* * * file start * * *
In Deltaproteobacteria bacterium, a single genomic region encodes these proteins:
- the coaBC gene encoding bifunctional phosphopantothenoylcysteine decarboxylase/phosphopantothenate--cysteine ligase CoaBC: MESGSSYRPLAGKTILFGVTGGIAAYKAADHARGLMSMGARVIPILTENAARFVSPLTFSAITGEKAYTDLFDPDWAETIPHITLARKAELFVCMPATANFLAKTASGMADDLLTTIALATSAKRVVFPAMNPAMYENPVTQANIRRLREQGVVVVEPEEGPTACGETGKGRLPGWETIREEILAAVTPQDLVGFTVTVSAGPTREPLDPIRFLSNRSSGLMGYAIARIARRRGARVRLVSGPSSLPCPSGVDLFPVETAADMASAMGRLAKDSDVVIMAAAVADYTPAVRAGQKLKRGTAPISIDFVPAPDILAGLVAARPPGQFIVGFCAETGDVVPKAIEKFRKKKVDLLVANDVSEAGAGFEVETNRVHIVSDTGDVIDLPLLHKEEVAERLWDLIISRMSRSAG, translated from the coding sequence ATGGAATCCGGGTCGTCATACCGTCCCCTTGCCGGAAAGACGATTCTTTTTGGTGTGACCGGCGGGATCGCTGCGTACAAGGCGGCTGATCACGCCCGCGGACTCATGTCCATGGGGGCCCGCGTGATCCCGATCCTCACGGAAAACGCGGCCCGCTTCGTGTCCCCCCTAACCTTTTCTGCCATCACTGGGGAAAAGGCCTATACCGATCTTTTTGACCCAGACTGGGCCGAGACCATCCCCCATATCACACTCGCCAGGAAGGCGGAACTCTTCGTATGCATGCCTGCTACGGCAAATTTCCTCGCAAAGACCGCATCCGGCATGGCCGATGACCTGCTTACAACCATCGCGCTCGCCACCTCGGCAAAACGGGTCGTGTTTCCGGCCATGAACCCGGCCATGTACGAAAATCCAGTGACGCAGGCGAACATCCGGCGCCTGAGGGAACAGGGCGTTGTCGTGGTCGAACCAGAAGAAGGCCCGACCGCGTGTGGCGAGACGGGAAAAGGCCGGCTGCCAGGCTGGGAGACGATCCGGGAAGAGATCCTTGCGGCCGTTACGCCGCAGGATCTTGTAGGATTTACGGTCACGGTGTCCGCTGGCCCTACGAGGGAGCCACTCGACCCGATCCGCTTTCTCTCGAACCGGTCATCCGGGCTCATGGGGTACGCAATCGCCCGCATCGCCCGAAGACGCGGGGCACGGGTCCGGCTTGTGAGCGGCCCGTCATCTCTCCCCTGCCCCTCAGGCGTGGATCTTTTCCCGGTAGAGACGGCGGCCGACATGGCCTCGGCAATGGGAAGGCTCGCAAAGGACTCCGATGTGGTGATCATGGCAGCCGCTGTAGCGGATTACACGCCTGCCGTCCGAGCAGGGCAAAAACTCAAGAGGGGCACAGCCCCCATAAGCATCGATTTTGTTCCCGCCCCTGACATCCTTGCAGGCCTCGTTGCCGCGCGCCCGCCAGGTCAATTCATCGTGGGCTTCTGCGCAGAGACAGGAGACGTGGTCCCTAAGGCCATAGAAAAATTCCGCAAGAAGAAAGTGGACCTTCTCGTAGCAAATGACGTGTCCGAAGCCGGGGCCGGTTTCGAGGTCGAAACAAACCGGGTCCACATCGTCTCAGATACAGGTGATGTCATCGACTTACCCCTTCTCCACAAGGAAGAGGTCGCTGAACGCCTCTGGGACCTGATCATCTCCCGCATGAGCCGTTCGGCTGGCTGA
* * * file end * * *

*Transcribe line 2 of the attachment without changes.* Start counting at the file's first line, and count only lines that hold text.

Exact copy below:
- the coaBC gene encoding bifunctional phosphopantothenoylcysteine decarboxylase/phosphopantothenate--cysteine ligase CoaBC: MESGSSYRPLAGKTILFGVTGGIAAYKAADHARGLMSMGARVIPILTENAARFVSPLTFSAITGEKAYTDLFDPDWAETIPHITLARKAELFVCMPATANFLAKTASGMADDLLTTIALATSAKRVVFPAMNPAMYENPVTQANIRRLREQGVVVVEPEEGPTACGETGKGRLPGWETIREEILAAVTPQDLVGFTVTVSAGPTREPLDPIRFLSNRSSGLMGYAIARIARRRGARVRLVSGPSSLPCPSGVDLFPVETAADMASAMGRLAKDSDVVIMAAAVADYTPAVRAGQKLKRGTAPISIDFVPAPDILAGLVAARPPGQFIVGFCAETGDVVPKAIEKFRKKKVDLLVANDVSEAGAGFEVETNRVHIVSDTGDVIDLPLLHKEEVAERLWDLIISRMSRSAG, translated from the coding sequence ATGGAATCCGGGTCGTCATACCGTCCCCTTGCCGGAAAGACGATTCTTTTTGGTGTGACCGGCGGGATCGCTGCGTACAAGGCGGCTGATCACGCCCGCGGACTCATGTCCATGGGGGCCCGCGTGATCCCGATCCTCACGGAAAACGCGGCCCGCTTCGTGTCCCCCCTAACCTTTTCTGCCATCACTGGGGAAAAGGCCTATACCGATCTTTTTGACCCAGACTGGGCCGAGACCATCCCCCATATCACACTCGCCAGGAAGGCGGAACTCTTCGTATGCATGCCTGCTACGGCAAATTTCCTCGCAAAGACCGCATCCGGCATGGCCGATGACCTGCTTACAACCATCGCGCTCGCCACCTCGGCAAAACGGGTCGTGTTTCCGGCCATGAACCCGGCCATGTACGAAAATCCAGTGACGCAGGCGAACATCCGGCGCCTGAGGGAACAGGGCGTTGTCGTGGTCGAACCAGAAGAAGGCCCGACCGCGTGTGGCGAGACGGGAAAAGGCCGGCTGCCAGGCTGGGAGACGATCCGGGAAGAGATCCTTGCGGCCGTTACGCCGCAGGATCTTGTAGGATTTACGGTCACGGTGTCCGCTGGCCCTACGAGGGAGCCACTCGACCCGATCCGCTTTCTCTCGAACCGGTCATCCGGGCTCATGGGGTACGCAATCGCCCGCATCGCCCGAAGACGCGGGGCACGGGTCCGGCTTGTGAGCGGCCCGTCATCTCTCCCCTGCCCCTCAGGCGTGGATCTTTTCCCGGTAGAGACGGCGGCCGACATGGCCTCGGCAATGGGAAGGCTCGCAAAGGACTCCGATGTGGTGATCATGGCAGCCGCTGTAGCGGATTACACGCCTGCCGTCCGAGCAGGGCAAAAACTCAAGAGGGGCACAGCCCCCATAAGCATCGATTTTGTTCCCGCCCCTGACATCCTTGCAGGCCTCGTTGCCGCGCGCCCGCCAGGTCAATTCATCGTGGGCTTCTGCGCAGAGACAGGAGACGTGGTCCCTAAGGCCATAGAAAAATTCCGCAAGAAGAAAGTGGACCTTCTCGTAGCAAATGACGTGTCCGAAGCCGGGGCCGGTTTCGAGGTCGAAACAAACCGGGTCCACATCGTCTCAGATACAGGTGATGTCATCGACTTACCCCTTCTCCACAAGGAAGAGGTCGCTGAACGCCTCTGGGACCTGATCATCTCCCGCATGAGCCGTTCGGCTGGCTGA